Apparent magnitude

apparent visual magnitudemagnitudevisual magnitudemagnitudesapparent brightnessmagvisible magnitudestellar magnitudembrightness
The apparent magnitude () of an astronomical object is a number that is a measure of its brightness as seen by an observer on Earth.wikipedia
4,011 Related Articles

Sirius

aDog StarSirius B
The brighter an object appears, the lower its magnitude value (i.e. inverse relation), with the brightest astronomical objects having negative apparent magnitudes: for example Sirius at −1.46.
With a visual apparent magnitude of −1.46, it is almost twice as bright as Canopus, the next brightest star.

List of brightest stars

brightest starsbrightest starone of the brightest stars
The brightest stars in the night sky were said to be of first magnitude ( = 1), whereas the faintest were of sixth magnitude ( = 6), which is the limit of human visual perception (without the aid of a telescope).
This is a list of the brightest stars down to magnitude +2.50, as determined by their maximum, total, or combined visual magnitudes as viewed from Earth.

First magnitude star

first magnitudebrightest0.0 and 1.3
The brightest stars in the night sky were said to be of first magnitude ( = 1), whereas the faintest were of sixth magnitude ( = 6), which is the limit of human visual perception (without the aid of a telescope).
First magnitude stars are the brightest stars in the night sky, with apparent magnitudes lower than +1.50.

Magnitude (astronomy)

magnitudemagnitudesmag
The brighter an object appears, the lower its magnitude value (i.e. inverse relation), with the brightest astronomical objects having negative apparent magnitudes: for example Sirius at −1.46.
Astronomers use two different definitions of magnitude: apparent magnitude and absolute magnitude.

N. R. Pogson

Norman R. PogsonNorman PogsonPogson
In 1856, Norman Robert Pogson formalized the system by defining a first magnitude star as a star that is 100 times as bright as a sixth-magnitude star, thereby establishing the logarithmic scale still in use today.
He introduced a mathematical scale of stellar magnitudes with the ratio of two successive magnitudes being the fifth root of one hundred (~2.512) and referred to as Pogson's ratio.

Betelgeuse

α Orisee belowBetelgeuse mass loss
On early 20th century and older orthochromatic (blue-sensitive) photographic film, the relative brightnesses of the blue supergiant Rigel and the red supergiant Betelgeuse irregular variable star (at maximum) are reversed compared to what human eyes perceive, because this archaic film is more sensitive to blue light than it is to red light.
It is distinctly reddish, and is a semiregular variable star whose apparent magnitude varies between 0.0 and 1.3, the widest range of any first-magnitude star.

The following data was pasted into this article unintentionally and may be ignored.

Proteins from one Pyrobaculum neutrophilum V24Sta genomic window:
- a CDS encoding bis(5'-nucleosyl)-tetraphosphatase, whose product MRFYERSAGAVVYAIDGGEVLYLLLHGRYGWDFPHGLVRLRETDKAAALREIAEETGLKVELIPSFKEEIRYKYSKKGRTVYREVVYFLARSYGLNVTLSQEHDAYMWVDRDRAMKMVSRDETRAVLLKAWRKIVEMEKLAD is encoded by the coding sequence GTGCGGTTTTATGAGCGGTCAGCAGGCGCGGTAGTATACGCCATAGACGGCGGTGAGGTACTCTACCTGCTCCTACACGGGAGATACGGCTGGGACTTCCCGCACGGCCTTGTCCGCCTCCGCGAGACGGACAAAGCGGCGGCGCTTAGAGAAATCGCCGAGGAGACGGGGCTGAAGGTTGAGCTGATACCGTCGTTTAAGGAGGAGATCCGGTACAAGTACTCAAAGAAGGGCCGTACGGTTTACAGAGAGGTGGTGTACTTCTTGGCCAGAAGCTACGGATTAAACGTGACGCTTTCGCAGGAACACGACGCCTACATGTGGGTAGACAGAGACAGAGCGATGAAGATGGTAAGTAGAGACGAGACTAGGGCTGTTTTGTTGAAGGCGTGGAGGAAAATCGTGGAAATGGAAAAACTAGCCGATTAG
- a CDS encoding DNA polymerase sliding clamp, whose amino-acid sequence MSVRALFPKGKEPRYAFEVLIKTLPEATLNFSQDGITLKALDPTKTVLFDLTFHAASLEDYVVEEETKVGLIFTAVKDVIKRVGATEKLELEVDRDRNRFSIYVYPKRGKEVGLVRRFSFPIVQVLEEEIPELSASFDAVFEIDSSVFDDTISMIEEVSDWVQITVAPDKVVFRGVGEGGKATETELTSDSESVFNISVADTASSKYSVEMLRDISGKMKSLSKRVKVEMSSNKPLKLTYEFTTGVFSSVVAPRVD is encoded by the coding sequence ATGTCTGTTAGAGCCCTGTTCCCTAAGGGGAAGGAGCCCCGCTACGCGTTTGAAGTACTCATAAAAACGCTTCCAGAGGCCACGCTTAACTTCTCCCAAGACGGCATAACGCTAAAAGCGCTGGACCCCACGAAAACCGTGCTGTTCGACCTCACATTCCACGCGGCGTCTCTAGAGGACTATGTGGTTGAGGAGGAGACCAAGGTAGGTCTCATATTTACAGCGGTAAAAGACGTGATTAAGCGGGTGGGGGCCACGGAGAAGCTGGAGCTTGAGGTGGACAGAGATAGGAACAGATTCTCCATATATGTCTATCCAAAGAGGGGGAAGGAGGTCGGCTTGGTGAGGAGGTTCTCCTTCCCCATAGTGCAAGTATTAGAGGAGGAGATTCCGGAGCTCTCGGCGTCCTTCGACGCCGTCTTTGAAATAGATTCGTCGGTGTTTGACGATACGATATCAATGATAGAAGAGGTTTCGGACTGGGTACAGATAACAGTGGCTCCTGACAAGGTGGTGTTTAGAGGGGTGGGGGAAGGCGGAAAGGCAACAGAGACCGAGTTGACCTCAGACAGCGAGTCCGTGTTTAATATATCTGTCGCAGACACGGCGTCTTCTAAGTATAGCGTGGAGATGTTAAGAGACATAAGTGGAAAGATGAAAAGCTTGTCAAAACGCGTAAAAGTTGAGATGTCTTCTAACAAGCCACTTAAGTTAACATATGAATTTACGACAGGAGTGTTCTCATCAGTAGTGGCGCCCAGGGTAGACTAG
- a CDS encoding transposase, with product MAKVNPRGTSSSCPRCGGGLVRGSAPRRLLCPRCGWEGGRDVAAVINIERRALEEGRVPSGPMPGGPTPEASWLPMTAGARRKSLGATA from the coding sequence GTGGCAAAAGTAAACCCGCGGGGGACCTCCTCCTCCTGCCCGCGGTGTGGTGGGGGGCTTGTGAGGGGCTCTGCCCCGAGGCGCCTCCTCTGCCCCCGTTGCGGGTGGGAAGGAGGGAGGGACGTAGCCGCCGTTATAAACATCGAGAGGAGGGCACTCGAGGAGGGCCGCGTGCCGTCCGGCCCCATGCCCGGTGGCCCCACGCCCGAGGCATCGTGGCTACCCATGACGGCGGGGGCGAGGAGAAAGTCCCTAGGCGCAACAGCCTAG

Rigel

Beta OrionisB2 IaeRigel IV
On early 20th century and older orthochromatic (blue-sensitive) photographic film, the relative brightnesses of the blue supergiant Rigel and the red supergiant Betelgeuse irregular variable star (at maximum) are reversed compared to what human eyes perceive, because this archaic film is more sensitive to blue light than it is to red light.
With a visual magnitude of 0.13, it is a luminous star some 863 light-years distant from Earth.

Vega

2828constellation of VegaWhānui
Astronomers later discovered that Polaris is slightly variable, so they switched to Vega as the standard reference star, assigning the brightness of Vega as the definition of zero magnitude at any specified wavelength.
This apparent magnitude is a numerical value that decreases in value with increasing brightness of the star.

Venus

Morning Starevening starCytherocentric
It is the second-brightest natural object in the night sky after the Moon, reaching an apparent magnitude of −4.6 – bright enough to cast shadows at night and, rarely, visible to the naked eye in broad daylight.

Phase curve (astronomy)

phase curvephase curvesphase function
For planets and other Solar System bodies the apparent magnitude is derived from its phase curve and the distances to the Sun and observer.
The brightness usually refers the object's absolute magnitude, which, in turn, is its apparent magnitude at a distance of one astronomical unit from the Earth and Sun.

Photographic magnitude

Magnitudes obtained from this method are known as photographic magnitudes, and are now considered obsolete.
Before the advent of photometers which accurately measure the brightness of astronomical objects, the apparent magnitude of an object was obtained by taking a picture of it with a camera.

Jupiter